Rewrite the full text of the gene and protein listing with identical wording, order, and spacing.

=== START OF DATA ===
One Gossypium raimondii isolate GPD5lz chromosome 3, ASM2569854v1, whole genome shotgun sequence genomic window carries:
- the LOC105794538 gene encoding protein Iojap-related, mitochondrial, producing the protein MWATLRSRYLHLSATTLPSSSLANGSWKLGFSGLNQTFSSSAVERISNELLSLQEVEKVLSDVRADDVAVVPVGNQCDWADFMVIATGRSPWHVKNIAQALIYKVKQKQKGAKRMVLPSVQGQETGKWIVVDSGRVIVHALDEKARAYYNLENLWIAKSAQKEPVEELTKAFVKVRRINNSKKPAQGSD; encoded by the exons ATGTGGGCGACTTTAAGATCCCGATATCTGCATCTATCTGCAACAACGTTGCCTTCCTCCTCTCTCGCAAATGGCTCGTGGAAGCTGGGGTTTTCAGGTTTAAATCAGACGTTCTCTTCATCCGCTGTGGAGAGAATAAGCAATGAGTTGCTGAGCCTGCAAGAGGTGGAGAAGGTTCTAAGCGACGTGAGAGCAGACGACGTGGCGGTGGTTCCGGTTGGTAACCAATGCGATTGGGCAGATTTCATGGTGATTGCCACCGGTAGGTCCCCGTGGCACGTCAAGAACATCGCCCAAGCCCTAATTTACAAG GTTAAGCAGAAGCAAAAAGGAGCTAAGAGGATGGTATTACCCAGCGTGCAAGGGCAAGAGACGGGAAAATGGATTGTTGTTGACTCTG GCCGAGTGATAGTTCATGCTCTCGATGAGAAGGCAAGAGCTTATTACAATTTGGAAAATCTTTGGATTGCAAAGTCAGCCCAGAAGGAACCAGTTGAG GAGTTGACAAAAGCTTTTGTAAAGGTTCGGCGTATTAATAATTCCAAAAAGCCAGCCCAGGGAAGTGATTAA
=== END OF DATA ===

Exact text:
One Gossypium raimondii isolate GPD5lz chromosome 3, ASM2569854v1, whole genome shotgun sequence genomic window carries:
- the LOC105794538 gene encoding protein Iojap-related, mitochondrial, producing the protein MWATLRSRYLHLSATTLPSSSLANGSWKLGFSGLNQTFSSSAVERISNELLSLQEVEKVLSDVRADDVAVVPVGNQCDWADFMVIATGRSPWHVKNIAQALIYKVKQKQKGAKRMVLPSVQGQETGKWIVVDSGRVIVHALDEKARAYYNLENLWIAKSAQKEPVEELTKAFVKVRRINNSKKPAQGSD; encoded by the exons ATGTGGGCGACTTTAAGATCCCGATATCTGCATCTATCTGCAACAACGTTGCCTTCCTCCTCTCTCGCAAATGGCTCGTGGAAGCTGGGGTTTTCAGGTTTAAATCAGACGTTCTCTTCATCCGCTGTGGAGAGAATAAGCAATGAGTTGCTGAGCCTGCAAGAGGTGGAGAAGGTTCTAAGCGACGTGAGAGCAGACGACGTGGCGGTGGTTCCGGTTGGTAACCAATGCGATTGGGCAGATTTCATGGTGATTGCCACCGGTAGGTCCCCGTGGCACGTCAAGAACATCGCCCAAGCCCTAATTTACAAG GTTAAGCAGAAGCAAAAAGGAGCTAAGAGGATGGTATTACCCAGCGTGCAAGGGCAAGAGACGGGAAAATGGATTGTTGTTGACTCTG GCCGAGTGATAGTTCATGCTCTCGATGAGAAGGCAAGAGCTTATTACAATTTGGAAAATCTTTGGATTGCAAAGTCAGCCCAGAAGGAACCAGTTGAG GAGTTGACAAAAGCTTTTGTAAAGGTTCGGCGTATTAATAATTCCAAAAAGCCAGCCCAGGGAAGTGATTAA